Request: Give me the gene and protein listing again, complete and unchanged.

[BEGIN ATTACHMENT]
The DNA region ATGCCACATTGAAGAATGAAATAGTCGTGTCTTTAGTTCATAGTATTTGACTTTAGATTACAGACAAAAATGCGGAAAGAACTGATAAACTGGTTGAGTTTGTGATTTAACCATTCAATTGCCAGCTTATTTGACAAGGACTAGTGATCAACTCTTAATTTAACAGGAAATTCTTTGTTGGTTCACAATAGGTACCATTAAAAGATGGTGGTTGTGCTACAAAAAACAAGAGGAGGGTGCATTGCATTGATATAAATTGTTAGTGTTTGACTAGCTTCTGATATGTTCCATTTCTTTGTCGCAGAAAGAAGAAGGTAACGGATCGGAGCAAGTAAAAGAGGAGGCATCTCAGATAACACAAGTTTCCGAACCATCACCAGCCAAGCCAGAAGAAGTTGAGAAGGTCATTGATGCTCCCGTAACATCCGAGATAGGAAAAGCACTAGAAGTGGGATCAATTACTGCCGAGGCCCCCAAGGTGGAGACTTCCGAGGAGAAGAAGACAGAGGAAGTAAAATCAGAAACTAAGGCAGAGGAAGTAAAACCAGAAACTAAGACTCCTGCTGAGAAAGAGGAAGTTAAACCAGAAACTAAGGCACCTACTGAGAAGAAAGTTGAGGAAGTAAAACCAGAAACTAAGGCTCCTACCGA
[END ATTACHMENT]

The DNA region ATGCCACATTGAAGAATGAAATAGTCGTGTCTTTAGTTCATAGTATTTGACTTTAGATTACAGACAAAAATGCGGAAAGAACTGATAAACTGGTTGAGTTTGTGATTTAACCATTCAATTGCCAGCTTATTTGACAAGGACTAGTGATCAACTCTTAATTTAACAGGAAATTCTTTGTTGGTTCACAATAGGTACCATTAAAAGATGGTGGTTGTGCTACAAAAAACAAGAGGAGGGTGCATTGCATTGATATAAATTGTTAGTGTTTGACTAGCTTCTGATATGTTCCATTTCTTTGTCGCAGAAAGAAGAAGGTAACGGATCGGAGCAAGTAAAAGAGGAGGCATCTCAGATAACACAAGTTTCCGAACCATCACCAGCCAAGCCAGAAGAAGTTGAGAAGGTCATTGATGCTCCCGTAACATCCGAGATAGGAAAAGCACTAGAAGTGGGATCAATTACTGCCGAGGCCCCCAAGGTGGAGACTTCCGAGGAGAAGAAGACAGAGGAAGTAAAATCAGAAACTAAGGCAGAGGAAGTAAAACCAGAAACTAAGACTCCTGCTGAGAAAGAGGAAGTTAAACCAGAAACTAAGGCACCTACTGAGAAGAAAGTTGAGGAAGTAAAACCAGAAACTAAGGCTCCTACCGA